If you are buying the home of your dreams, waiting for the results of the survey can be stressful, but if a survey does show up any issues you could use this as an opportunity to negotiate a better price or save yourself a lot of problems further down the line.
Homebuyers can be scared of damp and whenever this word is mentioned it is assumed it is going to cost thousands of pounds to put right. However, damp problems can sometimes be managed by ensuring a property is warm and has proper ventilation. If damp is revealed in your survey, it is worth getting a quote for damp proofing.
If a survey reveals a property has Asbestos, this will need urgent attention and require safe removal by a professional.
If you are buying a property which is more than 10-years-old, it is recommended you invest in an electrical installation condition report to see if a rewire is needed.
If there is a problem with the drains, this can cause leaks, damp and other issues. A home buyers survey from companies such as Sam Conveyancing will recommend replacing pipes and gutters if necessary.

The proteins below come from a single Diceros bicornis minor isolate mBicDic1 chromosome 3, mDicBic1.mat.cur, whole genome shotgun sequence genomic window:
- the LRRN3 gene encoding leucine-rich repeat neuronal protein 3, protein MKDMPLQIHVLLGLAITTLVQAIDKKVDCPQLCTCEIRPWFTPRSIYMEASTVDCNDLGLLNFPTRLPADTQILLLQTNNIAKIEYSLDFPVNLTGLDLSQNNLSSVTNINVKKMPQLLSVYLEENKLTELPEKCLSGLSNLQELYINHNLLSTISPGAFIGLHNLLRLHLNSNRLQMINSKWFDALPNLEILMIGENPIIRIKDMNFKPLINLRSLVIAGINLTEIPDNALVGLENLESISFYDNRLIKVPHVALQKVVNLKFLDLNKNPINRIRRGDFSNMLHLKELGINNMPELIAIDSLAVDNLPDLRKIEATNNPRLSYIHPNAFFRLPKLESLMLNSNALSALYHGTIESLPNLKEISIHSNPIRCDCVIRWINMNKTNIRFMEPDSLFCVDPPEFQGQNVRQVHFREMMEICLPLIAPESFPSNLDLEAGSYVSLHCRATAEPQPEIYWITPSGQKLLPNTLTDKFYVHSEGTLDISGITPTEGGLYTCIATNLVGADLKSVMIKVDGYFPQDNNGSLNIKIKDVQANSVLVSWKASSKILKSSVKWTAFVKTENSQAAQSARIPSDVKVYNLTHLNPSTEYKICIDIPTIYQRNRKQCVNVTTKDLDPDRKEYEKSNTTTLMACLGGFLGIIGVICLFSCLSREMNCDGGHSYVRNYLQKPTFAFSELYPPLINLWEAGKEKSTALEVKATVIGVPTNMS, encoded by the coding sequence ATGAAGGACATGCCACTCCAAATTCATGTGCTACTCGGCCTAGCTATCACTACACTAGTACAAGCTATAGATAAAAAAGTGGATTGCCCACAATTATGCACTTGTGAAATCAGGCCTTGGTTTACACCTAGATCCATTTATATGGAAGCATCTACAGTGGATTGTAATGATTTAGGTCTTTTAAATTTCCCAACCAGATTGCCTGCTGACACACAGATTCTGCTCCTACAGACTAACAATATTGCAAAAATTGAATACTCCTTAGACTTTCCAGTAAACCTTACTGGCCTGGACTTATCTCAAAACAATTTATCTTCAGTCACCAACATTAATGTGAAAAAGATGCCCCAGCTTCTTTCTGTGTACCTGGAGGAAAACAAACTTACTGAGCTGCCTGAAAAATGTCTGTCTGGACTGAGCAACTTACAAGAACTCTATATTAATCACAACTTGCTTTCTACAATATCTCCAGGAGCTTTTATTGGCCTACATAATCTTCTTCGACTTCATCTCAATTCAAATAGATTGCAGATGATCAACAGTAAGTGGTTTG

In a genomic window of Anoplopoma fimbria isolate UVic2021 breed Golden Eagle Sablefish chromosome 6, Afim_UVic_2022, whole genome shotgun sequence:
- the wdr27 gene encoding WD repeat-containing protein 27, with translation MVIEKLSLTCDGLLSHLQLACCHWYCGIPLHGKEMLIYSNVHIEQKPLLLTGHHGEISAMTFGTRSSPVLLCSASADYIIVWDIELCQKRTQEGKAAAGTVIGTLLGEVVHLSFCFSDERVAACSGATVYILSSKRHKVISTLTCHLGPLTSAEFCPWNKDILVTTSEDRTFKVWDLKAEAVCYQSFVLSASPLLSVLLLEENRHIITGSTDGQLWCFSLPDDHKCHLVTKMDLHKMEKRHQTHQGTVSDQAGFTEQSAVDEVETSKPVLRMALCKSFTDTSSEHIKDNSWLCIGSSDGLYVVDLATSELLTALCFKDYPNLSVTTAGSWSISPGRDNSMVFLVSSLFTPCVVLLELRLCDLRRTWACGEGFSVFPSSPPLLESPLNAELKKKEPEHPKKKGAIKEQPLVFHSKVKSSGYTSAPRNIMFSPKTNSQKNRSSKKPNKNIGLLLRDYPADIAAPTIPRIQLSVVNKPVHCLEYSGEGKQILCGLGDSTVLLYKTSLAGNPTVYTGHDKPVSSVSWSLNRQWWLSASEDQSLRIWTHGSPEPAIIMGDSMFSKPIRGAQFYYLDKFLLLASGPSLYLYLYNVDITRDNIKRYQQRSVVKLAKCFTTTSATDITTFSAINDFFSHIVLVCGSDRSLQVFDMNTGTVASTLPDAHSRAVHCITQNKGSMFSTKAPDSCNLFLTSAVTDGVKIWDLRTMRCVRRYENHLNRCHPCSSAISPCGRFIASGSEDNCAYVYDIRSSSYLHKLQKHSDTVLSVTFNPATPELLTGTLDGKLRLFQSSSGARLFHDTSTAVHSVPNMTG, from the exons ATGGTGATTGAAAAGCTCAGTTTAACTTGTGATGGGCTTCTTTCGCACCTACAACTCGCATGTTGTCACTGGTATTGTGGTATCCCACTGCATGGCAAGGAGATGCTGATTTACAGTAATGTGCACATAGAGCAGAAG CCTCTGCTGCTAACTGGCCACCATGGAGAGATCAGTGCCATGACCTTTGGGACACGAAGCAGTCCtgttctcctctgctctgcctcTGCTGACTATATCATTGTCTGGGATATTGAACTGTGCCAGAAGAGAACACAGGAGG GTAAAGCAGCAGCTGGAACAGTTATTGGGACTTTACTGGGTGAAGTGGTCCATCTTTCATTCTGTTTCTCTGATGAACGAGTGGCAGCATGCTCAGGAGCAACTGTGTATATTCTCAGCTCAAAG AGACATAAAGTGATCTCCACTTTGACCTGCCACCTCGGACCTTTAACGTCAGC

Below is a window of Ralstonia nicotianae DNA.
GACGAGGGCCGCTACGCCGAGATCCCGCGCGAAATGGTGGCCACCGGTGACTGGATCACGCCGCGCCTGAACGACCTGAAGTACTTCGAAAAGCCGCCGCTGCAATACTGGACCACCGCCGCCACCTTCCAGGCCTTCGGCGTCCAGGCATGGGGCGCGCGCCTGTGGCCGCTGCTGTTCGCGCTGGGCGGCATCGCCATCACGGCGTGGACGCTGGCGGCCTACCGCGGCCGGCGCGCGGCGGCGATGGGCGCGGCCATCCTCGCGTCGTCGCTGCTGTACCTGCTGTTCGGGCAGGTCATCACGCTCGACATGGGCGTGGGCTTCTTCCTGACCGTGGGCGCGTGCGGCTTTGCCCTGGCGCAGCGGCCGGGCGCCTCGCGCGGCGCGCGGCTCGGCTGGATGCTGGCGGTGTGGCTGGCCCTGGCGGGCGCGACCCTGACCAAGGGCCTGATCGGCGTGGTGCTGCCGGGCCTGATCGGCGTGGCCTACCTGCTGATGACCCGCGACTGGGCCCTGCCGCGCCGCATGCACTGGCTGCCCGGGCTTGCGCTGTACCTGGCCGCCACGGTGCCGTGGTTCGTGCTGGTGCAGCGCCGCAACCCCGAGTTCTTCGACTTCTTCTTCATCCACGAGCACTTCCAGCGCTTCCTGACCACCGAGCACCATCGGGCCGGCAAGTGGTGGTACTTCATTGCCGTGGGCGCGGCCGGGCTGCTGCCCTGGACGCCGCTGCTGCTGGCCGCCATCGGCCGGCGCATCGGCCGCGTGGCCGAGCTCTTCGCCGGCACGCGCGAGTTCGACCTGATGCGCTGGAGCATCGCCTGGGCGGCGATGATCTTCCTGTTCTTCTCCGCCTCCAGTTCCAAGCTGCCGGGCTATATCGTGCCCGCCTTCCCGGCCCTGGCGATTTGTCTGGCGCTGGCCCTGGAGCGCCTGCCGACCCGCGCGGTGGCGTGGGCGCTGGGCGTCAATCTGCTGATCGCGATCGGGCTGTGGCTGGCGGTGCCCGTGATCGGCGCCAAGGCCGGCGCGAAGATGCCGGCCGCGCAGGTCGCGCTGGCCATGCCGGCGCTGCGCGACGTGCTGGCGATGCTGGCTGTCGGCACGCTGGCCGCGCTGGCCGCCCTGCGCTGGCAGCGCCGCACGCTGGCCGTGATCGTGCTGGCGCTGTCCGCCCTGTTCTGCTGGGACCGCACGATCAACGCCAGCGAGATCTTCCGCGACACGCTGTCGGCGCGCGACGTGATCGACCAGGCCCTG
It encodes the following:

It is always worth getting the roof checked, as discovering it needs completely re-tiling after you’ve moved will put a huge dent in your bank account. It may only need a few tiles replacing, but better to check before exchanging contracts.
If the property you are buying has any extensions with flat roofing, a survey will check the condition of the roof and confirm if it is fit for purpose.
Older properties in particular may benefit from an insulation upgrade. Requesting an Energy Performance Certificate (EPC) will reveal how a property is insulated and this can help you decide if an upgrade is required.
Property prices in London are set to rise again next year, with people returning to city living post pandemic.
Subsidence is another word that strikes fear into anyone buying a new home and rightly so, as repairing a home structurally is an expensive business.
Feared by gardeners, this invasive plant can damage buildings and driveways, as it grows through any crack it can find and is difficult to kill, so take its presence seriously.
Barn conversations, or homes which use timber frames may need treating for woodworm.